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Appalachian Cornbread

On this westernmost ridge of the Appalachians, we get abundant rain and sunshine, which allows our children to grow a super sweet corn crop. With staggered plantings, there is enough to eat from mid-July through August, plus plenty to freeze for the long winter. This cornbread is just one way we use some of the bounty! —Anne Wiehler, Farmington, Pennsylvania
  • Total Time
    Prep: 15 min. Bake: 20 min.
  • Makes
    9 servings


  • 2 tablespoons chopped onion
  • 4 tablespoons canola oil, divided
  • 1 cup all-purpose flour
  • 1 cup cornmeal
  • 2 tablespoons sugar
  • 4 teaspoons baking powder
  • 1/2 teaspoon salt
  • 2 large eggs, room temperature
  • 1 cup whole milk
  • 1/2 cup fresh or frozen corn, thawed
  • 1/3 cup shredded cheddar cheese
  • 1/4 cup salsa
  • 2 tablespoons minced chives


  • Preheat oven to 425°. In a small saucepan, saute onion in 1 tablespoon oil until tender; set aside.
  • In a large bowl, combine flour, cornmeal, sugar, baking powder and salt. In another bowl, whisk eggs, milk and remaining oil. Stir in corn, cheese, salsa, chives and reserved onion. Stir into the dry ingredients just until combined.
  • Transfer to a greased 9-in. square baking pan. Bake until a toothpick inserted in the center comes out clean and top is lightly browned, 20-25 minutes. Cut into squares; serve warm.
Nutrition Facts
1 piece: 229 calories, 10g fat (3g saturated fat), 55mg cholesterol, 395mg sodium, 29g carbohydrate (5g sugars, 2g fiber), 6g protein.

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Average Rating:
    Nov 7, 2019

    Good recipe, similar to my family's except we didn't add salt and one tablespoon sugar

  • Linda
    Oct 27, 2019

    I love sweet southern tea and sweet cornbread....funny that the 'authentic' recipe cited by richard is an "emeril" a southerner Emeril comes from the Fall River/Somerset area of Massachusetts...same as me. These comments should probably state that they like their family recipes best not tout them as regional favorites.

  • alndon64
    Oct 26, 2019

    I for one am from Md. and I've never added sugar, instead, I've always added honey. Love Honey Cornbread! It's always a hit with my family and friends. And always very good with my chili!! This recipe however sounds really good. I'll add the cheese and salsa but will stick with the honey!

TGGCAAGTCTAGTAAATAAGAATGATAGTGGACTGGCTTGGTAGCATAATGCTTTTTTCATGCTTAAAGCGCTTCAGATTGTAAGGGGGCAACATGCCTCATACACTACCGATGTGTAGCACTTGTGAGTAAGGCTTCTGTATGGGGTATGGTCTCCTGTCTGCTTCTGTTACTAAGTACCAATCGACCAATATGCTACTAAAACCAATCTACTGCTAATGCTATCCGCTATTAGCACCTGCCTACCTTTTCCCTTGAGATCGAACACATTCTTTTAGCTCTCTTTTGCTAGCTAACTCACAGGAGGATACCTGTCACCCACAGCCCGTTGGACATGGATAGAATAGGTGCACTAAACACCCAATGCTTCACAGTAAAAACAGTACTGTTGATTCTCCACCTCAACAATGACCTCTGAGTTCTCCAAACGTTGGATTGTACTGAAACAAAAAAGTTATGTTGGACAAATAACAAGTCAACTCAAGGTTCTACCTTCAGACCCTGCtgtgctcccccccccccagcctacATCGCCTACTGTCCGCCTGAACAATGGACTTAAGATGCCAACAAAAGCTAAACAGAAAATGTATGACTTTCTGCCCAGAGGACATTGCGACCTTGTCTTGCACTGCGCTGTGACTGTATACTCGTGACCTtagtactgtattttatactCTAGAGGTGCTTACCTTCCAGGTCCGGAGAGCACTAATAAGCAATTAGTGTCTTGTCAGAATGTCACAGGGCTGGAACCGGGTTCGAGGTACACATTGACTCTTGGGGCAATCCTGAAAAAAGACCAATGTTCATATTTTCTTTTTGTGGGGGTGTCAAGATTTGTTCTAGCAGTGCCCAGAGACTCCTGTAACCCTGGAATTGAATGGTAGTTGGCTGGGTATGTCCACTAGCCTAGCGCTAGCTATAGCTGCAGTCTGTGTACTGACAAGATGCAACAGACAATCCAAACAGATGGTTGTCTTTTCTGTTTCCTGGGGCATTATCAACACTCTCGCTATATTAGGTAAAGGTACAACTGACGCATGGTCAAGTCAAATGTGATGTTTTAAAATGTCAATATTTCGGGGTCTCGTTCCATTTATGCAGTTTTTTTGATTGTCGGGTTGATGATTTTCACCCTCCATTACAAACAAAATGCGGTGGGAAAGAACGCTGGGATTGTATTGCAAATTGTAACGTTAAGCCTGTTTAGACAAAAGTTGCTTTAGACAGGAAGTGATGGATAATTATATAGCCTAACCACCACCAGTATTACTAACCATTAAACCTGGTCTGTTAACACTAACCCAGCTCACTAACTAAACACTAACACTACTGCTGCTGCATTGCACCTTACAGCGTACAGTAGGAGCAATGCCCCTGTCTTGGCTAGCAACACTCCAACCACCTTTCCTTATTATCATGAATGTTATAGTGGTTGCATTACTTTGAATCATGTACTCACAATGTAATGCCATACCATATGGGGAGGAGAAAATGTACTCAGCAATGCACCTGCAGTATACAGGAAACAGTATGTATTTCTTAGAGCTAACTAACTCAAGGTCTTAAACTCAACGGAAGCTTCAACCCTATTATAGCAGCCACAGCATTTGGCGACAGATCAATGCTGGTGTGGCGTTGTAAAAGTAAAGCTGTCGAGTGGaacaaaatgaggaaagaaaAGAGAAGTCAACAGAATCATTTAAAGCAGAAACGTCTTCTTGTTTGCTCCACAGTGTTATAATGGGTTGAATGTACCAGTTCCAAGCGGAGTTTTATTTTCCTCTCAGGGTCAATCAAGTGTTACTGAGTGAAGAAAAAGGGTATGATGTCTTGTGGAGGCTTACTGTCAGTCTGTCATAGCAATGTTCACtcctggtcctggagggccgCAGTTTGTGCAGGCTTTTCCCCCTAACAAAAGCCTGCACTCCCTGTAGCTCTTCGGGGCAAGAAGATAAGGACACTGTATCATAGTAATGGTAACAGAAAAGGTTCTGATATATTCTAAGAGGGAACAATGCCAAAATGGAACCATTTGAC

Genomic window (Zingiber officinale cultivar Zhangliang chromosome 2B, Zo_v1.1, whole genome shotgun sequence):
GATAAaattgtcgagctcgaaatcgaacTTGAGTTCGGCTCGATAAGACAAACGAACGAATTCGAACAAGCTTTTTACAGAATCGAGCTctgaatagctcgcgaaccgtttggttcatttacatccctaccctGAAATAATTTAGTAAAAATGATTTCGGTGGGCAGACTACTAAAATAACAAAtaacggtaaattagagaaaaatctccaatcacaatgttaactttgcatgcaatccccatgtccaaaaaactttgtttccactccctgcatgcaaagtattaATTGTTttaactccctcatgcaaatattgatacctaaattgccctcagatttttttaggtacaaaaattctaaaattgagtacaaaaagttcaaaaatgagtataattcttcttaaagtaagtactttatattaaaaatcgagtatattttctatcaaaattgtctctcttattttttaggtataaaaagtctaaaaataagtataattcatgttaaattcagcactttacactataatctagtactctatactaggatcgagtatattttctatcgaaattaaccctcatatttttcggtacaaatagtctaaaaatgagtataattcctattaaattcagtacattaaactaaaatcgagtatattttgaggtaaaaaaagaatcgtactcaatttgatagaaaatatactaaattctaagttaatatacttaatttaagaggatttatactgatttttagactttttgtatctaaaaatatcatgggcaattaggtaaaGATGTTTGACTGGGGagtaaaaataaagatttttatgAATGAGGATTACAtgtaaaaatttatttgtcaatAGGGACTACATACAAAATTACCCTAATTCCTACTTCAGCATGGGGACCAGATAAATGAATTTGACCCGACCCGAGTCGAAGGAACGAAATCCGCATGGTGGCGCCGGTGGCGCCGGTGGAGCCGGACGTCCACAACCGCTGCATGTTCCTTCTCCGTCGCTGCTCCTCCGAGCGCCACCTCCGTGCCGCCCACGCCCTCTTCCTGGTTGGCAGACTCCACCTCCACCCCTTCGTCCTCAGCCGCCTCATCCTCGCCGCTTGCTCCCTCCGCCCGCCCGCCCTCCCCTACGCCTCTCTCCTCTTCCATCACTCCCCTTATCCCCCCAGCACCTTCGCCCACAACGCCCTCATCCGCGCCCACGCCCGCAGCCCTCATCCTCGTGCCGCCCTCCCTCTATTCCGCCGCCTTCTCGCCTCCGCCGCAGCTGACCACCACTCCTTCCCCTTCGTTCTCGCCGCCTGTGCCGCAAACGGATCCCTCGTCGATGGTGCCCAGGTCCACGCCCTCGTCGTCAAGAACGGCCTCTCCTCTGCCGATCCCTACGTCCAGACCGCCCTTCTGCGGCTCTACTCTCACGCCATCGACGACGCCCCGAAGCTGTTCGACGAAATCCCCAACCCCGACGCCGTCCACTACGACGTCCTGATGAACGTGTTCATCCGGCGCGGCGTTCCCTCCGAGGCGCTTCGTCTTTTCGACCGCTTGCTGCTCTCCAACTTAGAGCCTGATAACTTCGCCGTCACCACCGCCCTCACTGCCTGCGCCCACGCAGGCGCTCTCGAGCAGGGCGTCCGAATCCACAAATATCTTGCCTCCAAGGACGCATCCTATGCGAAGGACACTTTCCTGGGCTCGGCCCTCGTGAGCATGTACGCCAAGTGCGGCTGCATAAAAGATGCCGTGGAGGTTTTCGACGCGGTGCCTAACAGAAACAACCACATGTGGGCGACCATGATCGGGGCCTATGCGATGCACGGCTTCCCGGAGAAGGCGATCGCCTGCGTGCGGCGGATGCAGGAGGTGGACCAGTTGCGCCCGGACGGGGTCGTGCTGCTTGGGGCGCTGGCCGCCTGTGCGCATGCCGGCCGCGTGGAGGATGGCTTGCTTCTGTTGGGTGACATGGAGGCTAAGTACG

• carol
    Oct 25, 2019

    easy instructions to follow and what looks like a delicious babka to share!

  • Cindi
    Oct 25, 2019

    I was raised in western North Carolina. I have never eaten cornbread that a true Southerner made that had sugar in it, much less with salsa or cheese. Those just weren't things that this area had easy access to. The Appalachian folks were poor, those things would have been considered luxuries. Those same recipes and traditions are still handed down through the generations. I would never dream of putting sugar in my cornbread. My mom would say this was "cake" without the icing.

  • Richard
    Oct 25, 2019

    Like previously stated, interesting recipe, but no one in the South puts sugar in cornbread. Corn "muffins" or other sweet-type foods, why not? But real cornbread never has sugar. The best traditional recipe I know is this one: There are others, of course, but this one works just fine in the traditional iron skillet. Cheers!

  • Amy
    Oct 25, 2019

    Just not cornbread if you aren't adding sugar. True southerners like it sweet just like they are! Great recipe!

  • bratzygal
    Nov 13, 2017

    This is good and the only thing I added was some chopped up jalapeno peppers. Now for the comment that southerners don't put sugar in their cornbread, well, poo! I am a 6th generation born and bred southerner and I put some sugar in my cornbread, always have, always will. But whatever "floats your boat", then by all means do it and don't criticize what others like to do.

  • amysmess
    Feb 10, 2014

    When I made this I left the corn out because I used corn salsa, still tasty!

  • binkipippi
    Apr 18, 2013

    I made this cornbread last night. I shared it with my 89 yr. old neighbor. He absolutely loved it. So did my husband, who is very finicky. I'm from the south and love a bit of sugar in the cornbread. This is amazingly tastier than a simple cornbread recipe and will be my "go to" for cornbread!!